1. FIVE IN A ROW If your distance control is good on lag putts, you should leave yourself a lot of short second putts. And if you're confident making 3- to 5-foot putts, you'll definitely save some shots and lower your scores.
To drain more short putts, lower your scores and boost your confidence, try this simple drill: Take five balls and try to make five in a row from four different points around the hole. It might take you a while the first time you try it, but if you stick with the drill, you'll gain confidence that you can make those knee knockers the next time you play.
Once you get really good at this drill, move back a foot or two and challenge yourself. One of the reasons the Tour pros rarely miss from this distance is that they practice these putts a lot. You should too!!
2. FROM TRACK TO TEE If you're missing too many putts to either side of the hole, here's a great drill to help you figure out why.
Notice how I'm hitting putts out of a track that I've set up with two shafts?
I also have a tee placed on the target line as the ball comes out of the track. If you're hitting putts and the ball is hitting the tee, you're doing great! If you're missing the tee though, check out these parts of your putting stroke: First, make sure you're aimed correctly. The track isolates your stroke, so it should be easy to aim, but always make sure your clubface is aimed square to the target first. The track also will let you know if your stroke has some pull or push in it. If you're having a hard time keeping your putter in the track during your stroke, you need to work on your putting path. If you're trying to swing the putter from inside to square and then back to inside (the Stan Utley approach), that's fine. Just take the inside shaft away, and the drill still works. If your path is off, you'll miss the tee. A pull stroke will miss left; a push stroke will miss right.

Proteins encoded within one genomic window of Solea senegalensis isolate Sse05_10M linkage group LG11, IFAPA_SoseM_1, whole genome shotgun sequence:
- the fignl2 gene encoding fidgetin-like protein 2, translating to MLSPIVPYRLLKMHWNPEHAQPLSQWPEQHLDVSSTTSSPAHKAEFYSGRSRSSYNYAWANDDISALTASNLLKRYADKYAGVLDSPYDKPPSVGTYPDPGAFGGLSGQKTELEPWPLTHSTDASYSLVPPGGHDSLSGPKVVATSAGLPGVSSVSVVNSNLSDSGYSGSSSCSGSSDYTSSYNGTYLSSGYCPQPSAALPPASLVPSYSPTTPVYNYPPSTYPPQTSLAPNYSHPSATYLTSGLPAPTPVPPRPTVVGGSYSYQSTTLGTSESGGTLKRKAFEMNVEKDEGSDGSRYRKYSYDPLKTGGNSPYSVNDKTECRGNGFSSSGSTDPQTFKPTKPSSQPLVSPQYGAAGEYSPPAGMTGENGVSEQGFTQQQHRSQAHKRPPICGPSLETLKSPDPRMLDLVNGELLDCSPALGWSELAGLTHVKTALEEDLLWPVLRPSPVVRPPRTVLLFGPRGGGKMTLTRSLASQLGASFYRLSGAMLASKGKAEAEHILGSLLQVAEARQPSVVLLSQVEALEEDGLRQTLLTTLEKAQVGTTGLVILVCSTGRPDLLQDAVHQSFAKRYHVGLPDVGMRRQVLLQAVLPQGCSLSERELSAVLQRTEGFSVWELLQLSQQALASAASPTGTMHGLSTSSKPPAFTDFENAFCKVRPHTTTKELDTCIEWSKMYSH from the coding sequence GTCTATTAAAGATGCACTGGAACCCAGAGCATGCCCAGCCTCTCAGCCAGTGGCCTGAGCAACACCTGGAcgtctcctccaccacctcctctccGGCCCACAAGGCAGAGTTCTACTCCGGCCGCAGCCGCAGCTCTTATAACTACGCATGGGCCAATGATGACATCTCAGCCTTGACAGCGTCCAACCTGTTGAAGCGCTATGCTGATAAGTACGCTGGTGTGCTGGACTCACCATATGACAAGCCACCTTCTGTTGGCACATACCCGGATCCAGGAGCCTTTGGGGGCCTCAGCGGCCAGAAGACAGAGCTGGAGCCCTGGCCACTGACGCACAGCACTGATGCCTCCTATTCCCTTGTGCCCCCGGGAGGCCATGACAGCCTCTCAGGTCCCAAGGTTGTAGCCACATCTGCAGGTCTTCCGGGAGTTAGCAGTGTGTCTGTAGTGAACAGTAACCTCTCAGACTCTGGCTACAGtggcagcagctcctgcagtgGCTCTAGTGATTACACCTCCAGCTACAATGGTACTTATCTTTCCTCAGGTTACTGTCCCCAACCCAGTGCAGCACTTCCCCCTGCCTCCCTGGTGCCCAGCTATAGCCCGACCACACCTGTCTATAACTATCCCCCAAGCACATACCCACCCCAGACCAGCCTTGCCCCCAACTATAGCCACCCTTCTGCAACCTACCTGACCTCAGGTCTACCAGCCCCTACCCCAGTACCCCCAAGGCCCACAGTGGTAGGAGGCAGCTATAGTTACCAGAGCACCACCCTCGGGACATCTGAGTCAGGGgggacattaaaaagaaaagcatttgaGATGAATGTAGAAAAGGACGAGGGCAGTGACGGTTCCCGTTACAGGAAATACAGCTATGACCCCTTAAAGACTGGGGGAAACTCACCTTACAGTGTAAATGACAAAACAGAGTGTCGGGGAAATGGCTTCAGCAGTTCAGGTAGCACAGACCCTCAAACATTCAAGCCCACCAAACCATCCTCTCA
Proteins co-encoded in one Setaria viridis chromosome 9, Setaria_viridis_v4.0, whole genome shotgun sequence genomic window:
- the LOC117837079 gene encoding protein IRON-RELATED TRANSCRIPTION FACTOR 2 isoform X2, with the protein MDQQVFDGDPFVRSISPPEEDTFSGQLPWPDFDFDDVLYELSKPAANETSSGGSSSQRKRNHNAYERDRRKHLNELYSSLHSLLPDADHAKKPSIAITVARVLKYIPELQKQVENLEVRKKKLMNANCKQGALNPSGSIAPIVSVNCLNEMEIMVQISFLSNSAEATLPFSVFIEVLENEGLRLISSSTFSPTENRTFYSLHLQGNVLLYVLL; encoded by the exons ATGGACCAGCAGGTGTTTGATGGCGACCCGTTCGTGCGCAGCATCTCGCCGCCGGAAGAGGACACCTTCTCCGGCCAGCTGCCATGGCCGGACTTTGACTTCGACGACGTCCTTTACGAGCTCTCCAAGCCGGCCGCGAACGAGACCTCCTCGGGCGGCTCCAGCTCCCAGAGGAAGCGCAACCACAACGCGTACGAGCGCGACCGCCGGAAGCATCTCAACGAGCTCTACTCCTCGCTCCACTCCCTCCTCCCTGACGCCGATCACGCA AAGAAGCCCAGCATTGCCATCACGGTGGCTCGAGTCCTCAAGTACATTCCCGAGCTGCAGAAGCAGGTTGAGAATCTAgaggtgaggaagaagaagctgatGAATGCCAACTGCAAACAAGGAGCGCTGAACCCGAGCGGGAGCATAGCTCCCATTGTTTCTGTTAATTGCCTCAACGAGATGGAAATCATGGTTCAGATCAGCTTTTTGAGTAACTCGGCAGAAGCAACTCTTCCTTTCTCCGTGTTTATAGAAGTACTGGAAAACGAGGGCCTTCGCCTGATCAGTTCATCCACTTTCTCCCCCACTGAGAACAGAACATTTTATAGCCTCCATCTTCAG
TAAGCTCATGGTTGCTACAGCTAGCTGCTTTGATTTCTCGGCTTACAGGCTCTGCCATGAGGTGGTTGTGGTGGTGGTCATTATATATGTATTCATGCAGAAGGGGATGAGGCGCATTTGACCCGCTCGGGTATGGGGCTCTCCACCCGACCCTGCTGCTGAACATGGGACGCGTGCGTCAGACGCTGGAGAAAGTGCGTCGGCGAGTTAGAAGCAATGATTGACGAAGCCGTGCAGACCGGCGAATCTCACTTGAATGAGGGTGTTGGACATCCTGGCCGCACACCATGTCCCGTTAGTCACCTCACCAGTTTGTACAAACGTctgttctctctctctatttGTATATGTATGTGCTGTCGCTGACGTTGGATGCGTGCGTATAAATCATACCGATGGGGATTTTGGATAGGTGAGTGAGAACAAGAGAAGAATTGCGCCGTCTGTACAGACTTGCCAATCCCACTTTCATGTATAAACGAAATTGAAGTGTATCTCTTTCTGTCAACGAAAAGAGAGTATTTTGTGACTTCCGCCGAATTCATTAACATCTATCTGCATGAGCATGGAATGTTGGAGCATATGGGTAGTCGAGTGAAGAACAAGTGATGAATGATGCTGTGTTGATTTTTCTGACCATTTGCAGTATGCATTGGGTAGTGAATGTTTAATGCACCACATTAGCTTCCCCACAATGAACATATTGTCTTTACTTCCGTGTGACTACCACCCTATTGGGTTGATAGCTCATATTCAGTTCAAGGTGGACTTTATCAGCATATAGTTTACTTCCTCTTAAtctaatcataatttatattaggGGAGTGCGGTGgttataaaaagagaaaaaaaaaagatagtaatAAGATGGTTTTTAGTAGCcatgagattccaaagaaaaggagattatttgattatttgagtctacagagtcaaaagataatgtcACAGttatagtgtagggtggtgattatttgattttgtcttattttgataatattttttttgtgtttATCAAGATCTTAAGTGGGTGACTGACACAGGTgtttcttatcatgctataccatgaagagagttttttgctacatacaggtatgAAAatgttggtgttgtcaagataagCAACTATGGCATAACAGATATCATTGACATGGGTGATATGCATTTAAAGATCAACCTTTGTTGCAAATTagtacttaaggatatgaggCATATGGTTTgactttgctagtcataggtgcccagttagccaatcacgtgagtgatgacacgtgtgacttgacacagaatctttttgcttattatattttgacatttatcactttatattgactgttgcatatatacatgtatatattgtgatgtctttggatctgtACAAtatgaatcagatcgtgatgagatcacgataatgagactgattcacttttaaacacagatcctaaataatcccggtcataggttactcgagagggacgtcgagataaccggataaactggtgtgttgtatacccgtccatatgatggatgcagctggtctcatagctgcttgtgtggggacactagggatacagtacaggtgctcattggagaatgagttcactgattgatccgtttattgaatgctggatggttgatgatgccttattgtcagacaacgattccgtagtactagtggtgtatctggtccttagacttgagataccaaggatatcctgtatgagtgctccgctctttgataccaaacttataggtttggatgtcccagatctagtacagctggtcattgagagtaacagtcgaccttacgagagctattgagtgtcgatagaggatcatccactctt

Finally, if your aim and stroke feel good but you're still missing the tee, you have excessive clubface rotation in your putting stroke. If you're opening or closing the clubface during your stroke and not returning the clubface squarely at impact, the ball will miss the tee. An open clubface at impact causes the ball to miss right; a closed clubface at impact will miss left.
Steve Dahlby, PGA, is the director of instruction at Forest Highlands Golf Club in Flagstaff, Ariz. He's also the lead instructor of swingmentors.com swingmentors.com and can be found at The Golf Club Scottsdale and McCormick Ranch Golf Club in Scottsdale during the winter months. Steve has worked with numerous players on the PGA and LPGA Tours.